Moderators: Random Orbital Bob, nev, CHJ, Noel, Charley

I dragged this back recently, a project no doubt but I think there's potential. There's no name cast into it s no sign of s missing plate, does anyone recognise it as being from a certain manufacturer? At the moment it's known as the farm saw as that's where I got it from!
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By sunnybob
Definitely a project. :shock:
But I have to ask what youre going to do with it :lol:
To turn it onto a hobby saw will cost you three times what a hobby saw will cost, and it doesnt look like it tilts. 8)
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By Trevanion
Looks a little fancier than your usual PTO driven saw that you see at farm auctions, there were quite a lot of small-scale machinery manufacturers in the late nineteenth and early twentieth century and unless the name is cast into the machine you'd have a hard time knowing who made it.

W.B.Haigh comes to mind but it's purely a guess.
Hi Bob,

Bit of a project but no drama, simple machine really that appears to be without any terminal problems. I like how it's the table that moves rather than the arbor. I'll be looking to use it to it's potential, up to 8" ish.
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By Trevanion
1NRO wrote: I'll be looking to use it to it's potential, up to 8" ish.

Remind me to be out of the country when you get kickback on an 8" rip :lol:

It's worth picking up a few really old tomes on bench saws of this calibre, they're not as straightforward as sub-16" blade machines and require quite a bit of careful setup and packing to prevent the saw plate from warping in the cut and having all the teeth cutting in unison and such.

Saw Mill Work and Practice by W.J. Blackmur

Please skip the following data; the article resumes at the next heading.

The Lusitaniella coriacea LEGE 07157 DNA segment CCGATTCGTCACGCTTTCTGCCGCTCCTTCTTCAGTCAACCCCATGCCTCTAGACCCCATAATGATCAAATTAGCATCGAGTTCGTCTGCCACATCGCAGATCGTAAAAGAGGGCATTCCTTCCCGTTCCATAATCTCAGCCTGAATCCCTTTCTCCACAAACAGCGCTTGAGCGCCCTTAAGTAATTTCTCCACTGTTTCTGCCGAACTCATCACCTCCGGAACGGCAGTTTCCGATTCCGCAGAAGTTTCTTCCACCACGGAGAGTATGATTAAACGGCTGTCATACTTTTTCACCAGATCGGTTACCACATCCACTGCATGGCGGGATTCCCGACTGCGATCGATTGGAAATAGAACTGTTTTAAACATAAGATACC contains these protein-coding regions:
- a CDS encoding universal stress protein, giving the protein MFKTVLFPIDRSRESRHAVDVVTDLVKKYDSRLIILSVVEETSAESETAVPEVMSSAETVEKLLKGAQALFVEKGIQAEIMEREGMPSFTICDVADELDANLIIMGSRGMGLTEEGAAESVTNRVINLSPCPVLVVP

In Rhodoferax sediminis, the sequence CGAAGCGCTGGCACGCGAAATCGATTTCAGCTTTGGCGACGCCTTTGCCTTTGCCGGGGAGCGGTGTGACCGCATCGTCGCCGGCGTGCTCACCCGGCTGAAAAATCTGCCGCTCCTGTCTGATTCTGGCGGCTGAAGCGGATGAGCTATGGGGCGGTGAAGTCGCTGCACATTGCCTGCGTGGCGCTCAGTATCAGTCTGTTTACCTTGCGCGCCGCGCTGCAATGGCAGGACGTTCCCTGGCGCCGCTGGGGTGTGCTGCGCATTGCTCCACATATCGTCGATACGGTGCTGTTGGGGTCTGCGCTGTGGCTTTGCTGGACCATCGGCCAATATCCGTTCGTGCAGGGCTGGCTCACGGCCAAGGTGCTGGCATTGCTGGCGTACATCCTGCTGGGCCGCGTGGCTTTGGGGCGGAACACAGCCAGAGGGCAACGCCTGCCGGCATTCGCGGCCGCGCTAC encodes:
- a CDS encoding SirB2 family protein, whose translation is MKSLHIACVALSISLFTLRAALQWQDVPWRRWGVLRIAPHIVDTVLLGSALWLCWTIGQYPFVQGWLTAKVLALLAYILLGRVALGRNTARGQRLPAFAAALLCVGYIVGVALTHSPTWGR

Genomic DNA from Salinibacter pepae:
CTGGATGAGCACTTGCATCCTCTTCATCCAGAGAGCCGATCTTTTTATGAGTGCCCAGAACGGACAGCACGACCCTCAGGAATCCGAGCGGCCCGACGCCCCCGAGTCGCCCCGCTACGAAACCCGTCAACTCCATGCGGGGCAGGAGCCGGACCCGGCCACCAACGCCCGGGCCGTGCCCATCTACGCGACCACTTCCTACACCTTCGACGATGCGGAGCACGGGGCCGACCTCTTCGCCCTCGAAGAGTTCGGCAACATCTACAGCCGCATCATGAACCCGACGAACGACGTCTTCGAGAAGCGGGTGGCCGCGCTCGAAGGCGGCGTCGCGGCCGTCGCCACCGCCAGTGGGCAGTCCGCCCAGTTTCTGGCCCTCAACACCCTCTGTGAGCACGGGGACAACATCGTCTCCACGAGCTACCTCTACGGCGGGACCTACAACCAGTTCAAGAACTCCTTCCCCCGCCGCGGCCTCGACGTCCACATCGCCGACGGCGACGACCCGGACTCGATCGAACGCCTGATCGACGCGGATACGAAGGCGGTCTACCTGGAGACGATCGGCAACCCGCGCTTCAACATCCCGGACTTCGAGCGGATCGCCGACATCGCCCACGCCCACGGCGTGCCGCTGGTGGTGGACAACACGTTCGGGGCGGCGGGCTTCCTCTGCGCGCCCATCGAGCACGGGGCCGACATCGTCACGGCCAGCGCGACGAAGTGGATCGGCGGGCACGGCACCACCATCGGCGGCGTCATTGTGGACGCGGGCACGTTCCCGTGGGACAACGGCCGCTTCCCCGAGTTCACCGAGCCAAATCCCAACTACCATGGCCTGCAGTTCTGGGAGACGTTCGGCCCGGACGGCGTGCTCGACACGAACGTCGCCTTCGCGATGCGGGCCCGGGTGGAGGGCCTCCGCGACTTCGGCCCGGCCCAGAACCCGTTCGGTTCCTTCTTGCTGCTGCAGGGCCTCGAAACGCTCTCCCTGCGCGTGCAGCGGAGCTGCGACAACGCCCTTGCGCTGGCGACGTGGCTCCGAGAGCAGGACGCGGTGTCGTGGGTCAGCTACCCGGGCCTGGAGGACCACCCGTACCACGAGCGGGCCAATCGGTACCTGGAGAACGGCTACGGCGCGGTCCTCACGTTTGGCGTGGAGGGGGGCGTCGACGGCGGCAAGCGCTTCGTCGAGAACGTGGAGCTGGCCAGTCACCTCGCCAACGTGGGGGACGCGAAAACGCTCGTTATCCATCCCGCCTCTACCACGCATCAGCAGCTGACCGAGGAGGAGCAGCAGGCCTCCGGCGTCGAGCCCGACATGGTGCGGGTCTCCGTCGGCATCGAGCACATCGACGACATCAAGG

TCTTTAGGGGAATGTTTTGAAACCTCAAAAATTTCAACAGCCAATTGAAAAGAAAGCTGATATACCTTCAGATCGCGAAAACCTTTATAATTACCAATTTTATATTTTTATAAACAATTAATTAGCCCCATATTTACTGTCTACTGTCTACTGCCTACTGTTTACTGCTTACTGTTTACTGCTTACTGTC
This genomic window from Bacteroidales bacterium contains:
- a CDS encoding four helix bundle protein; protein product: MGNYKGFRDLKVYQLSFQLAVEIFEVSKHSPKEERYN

Saws and Sawing by Sydney Lister
Sawing and Planing by A.H.Haycock
Modern Mechanical Saw Practice by J.Raymond Foyster
Circular Saws by Eric Stephenson and Dave Plank
By sunnybob
I think I would also prefer to be elsewhere while it was being used, and I've been around dangerous machinery for almost 60 years :shock: :roll:

Do the refurb, then sell it to a static farm museum and buy a modern one with the money. =D> 8)
Thanks for the pointers on literature Trevanion, I'll have a look to see if any are available, I like books being from a age when there was no internet.

Bob, I'm not the type for modern machines. I'm not sure there's anything available I'd spend money on other than very high end machines which I'd have to wait a long time to be able to afford and likely they'd be difficult to bring back to standard by then.
By guineafowl21
I’ve spent many an hour beside one of those, cutting up firewood. Is this the thing you’re powering with that 2hp motor?

Give the blade a tap with a hammer - it should ring nicely. If it has a crack, it’ll sound dull, just like a cracked china plate. They have been known to fly apart.
This saw came with a 10hp 3 ph motor.
The blade is well past use, hardly a tooth left on it, a new one will cost more than I paid for the machine :roll:
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By Daniel2
Lovely looking machine.
Certainly deserves bringing back to life.
Should be safe enough if due respect is bestowed upon it.
It's probably not that difficult to create an anti-kickback system.
Go for it, I say. =D>
Not quite component form but mostly apart. I'll break the frame down and then it's all to drag to the electrolysis tank for a long soak. Bearings looked OK, plenty of grease and no ingress which I was worried about as its sat outside some time. I'll see how they wash up and fingers crossed they'll live to run another day. The wood packer system can be seen on the underside of the top.
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